Sharifs’ power play: Shahbaz chief, but Nawaz still supreme

Columnist  | Zahid Hussain

Opinion, Columnists

The most serious concern for senior party leaders at the moment is how to stop the party from fragmentation.

Former Pakistan Prime Minister Nawaz Sharif (Photo: AP)

The mantle of the PML(N) leadership has apparently been passed on to the younger Sharif, the ubiquitous chief minister of Pakistan’s most powerful province, but the real power continues to lie with the elder Sharif endorsed by the party as its “Quaid for life”. Notwithstanding the recent court ruling, Nawaz Sharif stays at the helm of the ruling party.

Indeed, the nominal change became unavoidable after the Supreme Court struck yet again, barring the former Prime Minister from leading the party. The elevation of Shahbaz Sharif has also been necessitated not only in order to meet the legal requirement but also to maintain unity within the party as the general election approaches.

However, Shahbaz’s ascendancy is not likely to tilt the balance of power within the ruling party to the other branch of the family as is being anticipated. It is hard to envisage how much influence and power the younger Sharif could have under the overwhelming shadow of his elder brother that is not going to fade away and the niece who has emerged as the party’s populist face of defiance. In this situation, Shahbaz will just be a figurehead in his capacity as the party’s interim head.

Shahbaz had come very close to being crowned when Nawaz was unceremoniously removed from the country’s highest public office that caused him to be stripped of the party leadership too. But an amendment in the electoral rules restored Nawaz’s presidency. The latest court decision against him has, however, changed the situation yet again.

So the dice is cast in favour of Shahbaz though it is not to the liking of the dominating side of the family. The political cleavage between the two Sharifs is too obvious to ignore and may further intensify with the impending court decision in graft cases against Nawaz and his family likely to be announced in the next few weeks.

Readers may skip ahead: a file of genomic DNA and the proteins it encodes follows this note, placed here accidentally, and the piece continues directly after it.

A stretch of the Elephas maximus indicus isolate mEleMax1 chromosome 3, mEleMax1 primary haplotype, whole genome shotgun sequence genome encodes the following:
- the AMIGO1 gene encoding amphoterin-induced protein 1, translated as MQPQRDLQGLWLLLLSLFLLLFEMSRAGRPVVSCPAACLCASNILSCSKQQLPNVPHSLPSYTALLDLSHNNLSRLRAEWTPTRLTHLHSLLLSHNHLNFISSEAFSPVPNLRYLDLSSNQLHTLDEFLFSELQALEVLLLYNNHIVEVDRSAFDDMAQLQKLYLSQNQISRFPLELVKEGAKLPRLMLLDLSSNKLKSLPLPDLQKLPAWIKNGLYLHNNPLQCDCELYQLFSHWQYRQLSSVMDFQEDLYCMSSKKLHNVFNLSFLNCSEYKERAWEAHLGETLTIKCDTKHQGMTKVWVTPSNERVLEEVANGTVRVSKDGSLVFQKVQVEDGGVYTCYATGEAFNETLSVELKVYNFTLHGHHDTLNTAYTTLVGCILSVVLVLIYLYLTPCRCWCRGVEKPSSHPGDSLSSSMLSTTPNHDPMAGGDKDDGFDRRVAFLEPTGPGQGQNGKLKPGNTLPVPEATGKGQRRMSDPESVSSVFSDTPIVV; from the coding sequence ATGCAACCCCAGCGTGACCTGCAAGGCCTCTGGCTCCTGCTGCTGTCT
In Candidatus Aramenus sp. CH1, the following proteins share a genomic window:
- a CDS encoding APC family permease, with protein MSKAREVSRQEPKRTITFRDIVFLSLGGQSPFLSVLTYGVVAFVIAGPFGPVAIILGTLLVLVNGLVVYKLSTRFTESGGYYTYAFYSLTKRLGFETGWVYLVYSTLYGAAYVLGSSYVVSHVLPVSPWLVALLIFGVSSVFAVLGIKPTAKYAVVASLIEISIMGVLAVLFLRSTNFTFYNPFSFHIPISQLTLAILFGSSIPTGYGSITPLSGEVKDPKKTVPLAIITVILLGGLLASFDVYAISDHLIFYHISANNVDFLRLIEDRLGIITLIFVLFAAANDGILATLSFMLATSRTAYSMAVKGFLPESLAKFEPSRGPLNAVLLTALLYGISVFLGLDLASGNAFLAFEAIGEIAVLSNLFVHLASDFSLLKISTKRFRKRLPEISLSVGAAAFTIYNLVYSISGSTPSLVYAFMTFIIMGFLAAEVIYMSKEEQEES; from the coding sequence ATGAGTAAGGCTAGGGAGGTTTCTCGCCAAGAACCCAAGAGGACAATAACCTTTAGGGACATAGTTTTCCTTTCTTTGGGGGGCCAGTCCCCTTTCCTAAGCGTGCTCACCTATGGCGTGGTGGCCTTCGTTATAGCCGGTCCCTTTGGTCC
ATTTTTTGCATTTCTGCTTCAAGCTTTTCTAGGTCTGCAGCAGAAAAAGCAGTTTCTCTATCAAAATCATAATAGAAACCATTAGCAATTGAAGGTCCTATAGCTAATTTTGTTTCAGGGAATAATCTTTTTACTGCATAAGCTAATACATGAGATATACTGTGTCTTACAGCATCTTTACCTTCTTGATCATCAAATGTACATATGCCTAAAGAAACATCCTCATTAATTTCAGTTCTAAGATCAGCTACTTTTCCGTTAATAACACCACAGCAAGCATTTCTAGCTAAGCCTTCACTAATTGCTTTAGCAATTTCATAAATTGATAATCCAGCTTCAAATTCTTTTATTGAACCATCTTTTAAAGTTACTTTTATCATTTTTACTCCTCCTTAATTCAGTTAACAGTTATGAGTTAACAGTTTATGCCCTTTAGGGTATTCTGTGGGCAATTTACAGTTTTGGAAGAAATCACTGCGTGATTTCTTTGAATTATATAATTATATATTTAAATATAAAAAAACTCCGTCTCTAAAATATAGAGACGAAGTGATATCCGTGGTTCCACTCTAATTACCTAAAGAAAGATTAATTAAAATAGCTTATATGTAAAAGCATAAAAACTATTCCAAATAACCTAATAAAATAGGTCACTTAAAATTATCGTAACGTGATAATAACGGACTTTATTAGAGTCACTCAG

The most serious concern for senior party leaders at the moment is how to stop the party from fragmentation. Under the circumstances, Shahbaz appears best placed not only to lead the party but also to be a candidate for PM if the PML(N) returns to power in the coming elections. But it will still be Nawaz calling the shots. This dichotomy of power within the party may have its own perils. The differences between the two Sharifs are too serious to be resolved.

A big question, however, is whether the mercurial and extremely temperamental leader who may have proved a good administrator at the provincial level can also deliver on the national stage. Shahbaz is not a charismatic and populist figure who can lead the party to an electoral victory without his older and more popular brother on his side. In such a situation, he will have to walk a tightrope balancing his moderate approach and Nawaz’s confrontational politics.

Meanwhile, Shahbaz has also been overshadowed by the rising populist image of Maryam who has emerged as the main crowd puller at PML(N) rallies. Even PML(N) leaders sceptical of her aggressive stance towards the judges and the security establishment concede that her relentless campaign has infused new life into the party.

So it may not be smooth sailing for the pretender to the throne as the party ranks are torn between two conflicting approaches. While most potential party candidates in the coming elections may not support the clash of institutions that could jeopardise the polls, they also know that they need Nawaz and his daughter to win the votes.

Notwithstanding Nawaz’s defiance, the challenges for the ruling party are getting more serious. The Election Commission of Pakistan’s move to keep the PML(N) out of the Senate elections following the SC’s order declaring all decisions of the party taken under Nawaz’s presidency illegal has shattered the party’s hope of achieving a majority in the Upper House of Parliament.

The candidates put up by the PML(N) can stand as independents and join any party after winning the seat — it is not sure how many of them would stay loyal. After the Balochistan experience when loyalties changed overnight, horse trading cannot be ruled out in the Senate elections.

Meanwhile, the latest crackdown by the National Accountability Bureau on senior provincial bureaucrats on graft charges has come as a serious blow to Shahbaz who boasted about good governance and claimed running a corruption-free administration. The action taken by NAB sends a clear signal that the noose is being tightened around those civil servants considered close to the CM and the PML(N).

Undoubtedly, the NAB crackdown has provided ammunition to the Opposition parties to target Shahbaz and the Punjab government. But one is not sure whether this clampdown would hurt the ruling PML(N) vote bank in the central Punjab that seems to have remained intact or may have even increased after the judicial actions against Sharif.

Although Shahbaz has finally been installed as party chief, the move is not likely to change the power structure within the PML(N) with Nawaz being declared as supreme leader. But things may change dramatically in the next few weeks with the possible conviction of the Sharif family.

By arrangement with Dawn